The world’s greatest inventions don’t exist in a vacuum. They cannot be attributed to one person or company. They compete with each other and build on past learnings. Innovation thrives with
Even now, the Edison Awards’ discuss the importance of healthy competition in order to innovate. History hasn’t removed this necessity to compete, innovate faster, discover something first, or use and build on the learnings of others. The article references a PwC survey that said that 80% of CEOs believed that innovation drives efficiencies and leads to a competitive advantage. For every Steve Jobs, there must be a Bill Gates.
The same goes for the financial technology (fintech) industry. Healthy competition fuels innovation.
Healthy competition and innovation in the financial industry
But, just like how Edison published his findings and many built upon his inventions, fintech companies today require this same openness in order to compete. They need data and access to it. They need open collaborations. Permission to innovate. Permission to create a better world (or product, service, or experience) for the people.
In order for the fintech industry to innovate, compete, and build on the learnings of others—just like Edison, Westinghouse, and Tesla did in the late 1800s—open banking must exist.
Open banking and competing to innovate
We wrote on the meaning and importance of open banking in the past, but to save you time, here’s what it means. Open banking is the sharing of data. It is the collaborative innovation between banks and innovators such as agile fintech companies. Open banking gives consumers the power to give innovators access to their data. Without this permission and data, companies are innovating in the dark with missing information and a lack of access.
Without open banking, competitive innovation is challenging at best and nearly impossible at worst. But beyond just the lack of innovation that this could trigger, without open banking or similar means to get data and information, the functionality of millions of applications could start to fail.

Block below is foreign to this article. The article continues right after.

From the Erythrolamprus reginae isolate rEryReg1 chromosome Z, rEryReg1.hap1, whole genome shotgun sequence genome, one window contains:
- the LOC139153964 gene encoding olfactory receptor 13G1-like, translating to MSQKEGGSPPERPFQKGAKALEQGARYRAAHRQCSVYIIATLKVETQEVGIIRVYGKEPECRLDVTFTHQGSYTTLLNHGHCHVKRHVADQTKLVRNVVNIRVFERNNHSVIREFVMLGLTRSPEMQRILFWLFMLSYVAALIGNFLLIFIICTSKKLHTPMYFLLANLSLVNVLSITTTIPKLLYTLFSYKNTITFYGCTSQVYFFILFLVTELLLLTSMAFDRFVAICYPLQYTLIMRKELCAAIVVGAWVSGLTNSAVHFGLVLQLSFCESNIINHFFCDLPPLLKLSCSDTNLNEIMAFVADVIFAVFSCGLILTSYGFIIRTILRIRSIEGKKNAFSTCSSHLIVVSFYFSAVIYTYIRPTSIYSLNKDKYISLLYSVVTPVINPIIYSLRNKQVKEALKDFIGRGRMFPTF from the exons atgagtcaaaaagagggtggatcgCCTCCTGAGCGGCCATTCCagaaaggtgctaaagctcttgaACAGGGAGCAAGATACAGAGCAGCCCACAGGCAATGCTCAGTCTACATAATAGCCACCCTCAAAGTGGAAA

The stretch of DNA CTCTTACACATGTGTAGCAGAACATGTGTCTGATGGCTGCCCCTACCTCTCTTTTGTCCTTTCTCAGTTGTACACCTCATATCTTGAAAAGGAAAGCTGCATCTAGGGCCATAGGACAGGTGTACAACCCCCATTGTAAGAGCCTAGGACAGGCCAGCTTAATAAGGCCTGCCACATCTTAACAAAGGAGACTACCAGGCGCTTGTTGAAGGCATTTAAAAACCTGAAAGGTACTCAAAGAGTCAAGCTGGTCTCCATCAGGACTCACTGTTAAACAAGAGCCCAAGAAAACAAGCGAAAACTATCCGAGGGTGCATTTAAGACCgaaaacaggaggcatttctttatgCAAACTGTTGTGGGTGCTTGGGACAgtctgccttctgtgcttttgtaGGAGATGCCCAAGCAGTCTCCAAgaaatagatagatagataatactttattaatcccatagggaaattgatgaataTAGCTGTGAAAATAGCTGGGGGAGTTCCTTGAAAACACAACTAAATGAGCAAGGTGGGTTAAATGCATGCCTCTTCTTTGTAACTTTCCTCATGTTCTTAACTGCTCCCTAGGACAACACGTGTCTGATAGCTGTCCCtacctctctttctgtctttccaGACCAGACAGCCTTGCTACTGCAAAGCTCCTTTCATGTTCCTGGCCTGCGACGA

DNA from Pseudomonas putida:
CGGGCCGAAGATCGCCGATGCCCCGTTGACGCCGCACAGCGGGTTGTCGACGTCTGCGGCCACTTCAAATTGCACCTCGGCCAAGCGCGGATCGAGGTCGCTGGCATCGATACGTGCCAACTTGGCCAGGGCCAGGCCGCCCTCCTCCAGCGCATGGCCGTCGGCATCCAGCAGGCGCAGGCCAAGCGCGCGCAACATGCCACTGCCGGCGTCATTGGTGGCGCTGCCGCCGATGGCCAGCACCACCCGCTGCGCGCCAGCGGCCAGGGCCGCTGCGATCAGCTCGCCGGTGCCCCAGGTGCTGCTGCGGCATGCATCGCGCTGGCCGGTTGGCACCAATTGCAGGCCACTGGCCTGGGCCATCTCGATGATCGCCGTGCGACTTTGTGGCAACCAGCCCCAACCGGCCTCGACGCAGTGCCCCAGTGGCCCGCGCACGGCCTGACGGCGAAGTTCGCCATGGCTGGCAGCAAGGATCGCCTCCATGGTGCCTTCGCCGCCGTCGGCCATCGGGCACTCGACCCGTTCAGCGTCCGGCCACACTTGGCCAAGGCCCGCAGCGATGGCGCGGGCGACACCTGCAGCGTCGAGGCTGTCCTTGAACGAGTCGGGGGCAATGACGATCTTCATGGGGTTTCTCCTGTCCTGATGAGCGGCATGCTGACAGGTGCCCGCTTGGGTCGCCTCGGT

Innovation and functionality in fintech without open banking
In fact, in a recent post called Financial Wellness Apps Bank On Credential-Based Authentication, we discussed findings that the Financial Data and Technology Association (FDATA) of North America published in January 2020. The data showed that 1.8 billion fintech consumer accounts in the U.S. would lose functionality to financial apps they depend on without open banking and similar competitive options.
Broken down into parts, the impacted consumer and small business use cases in the U.S. alone would include 530 million loan accounts or fintech apps for retirement planning, financial wellness, and debt reduction. Over 310 million accounts that help people manage and pay their account balances on time or provide overdraft protection could lose functionality. More than 330 million investment accounts and 210 million accounts that help Americans move and save money could no longer work. This is just the tip of the iceberg.
Demand and competition fuels the unstoppable innovation train
Back when Edison invented the lightbulb, people used candles and fire to light and warm their homes. When the richest among them were given the opportunity to use lightbulbs powered by electricity, lightbulbs that they paid for and chose to use. They were a welcome novelty. Soon they became more efficient, effective, cheaper, and accessible. Consumers still had the choice to bring electric light and power into their homes, but the improvement to their way of life was dramatic.
This same freedom of choice for consumers must continue to exist today—as does the need for healthy competition among innovators (and inventors). People use financial applications to improve their lives and financial wellness. They rely on them and need them to function properly. Without open banking and the collaborative and competitive innovation and sharing of information, what does the future of fintech hold for us?
Open banking gives consumers a choice over what innovations, products, and services they support. Open banking provides data and learnings and necessary for innovation and healthy competition. Without open banking—a regulation that only the U.K. is currently blessed with—only those with the information can innovate and compete. Currently, this is financial institutions. Unless these major banks of the world collaborate with innovators, which they often do, there won’t be any healthy competition, inventions, or progress.
Without healthy competition in the financial industry, we’d all be signing cheques in the dark.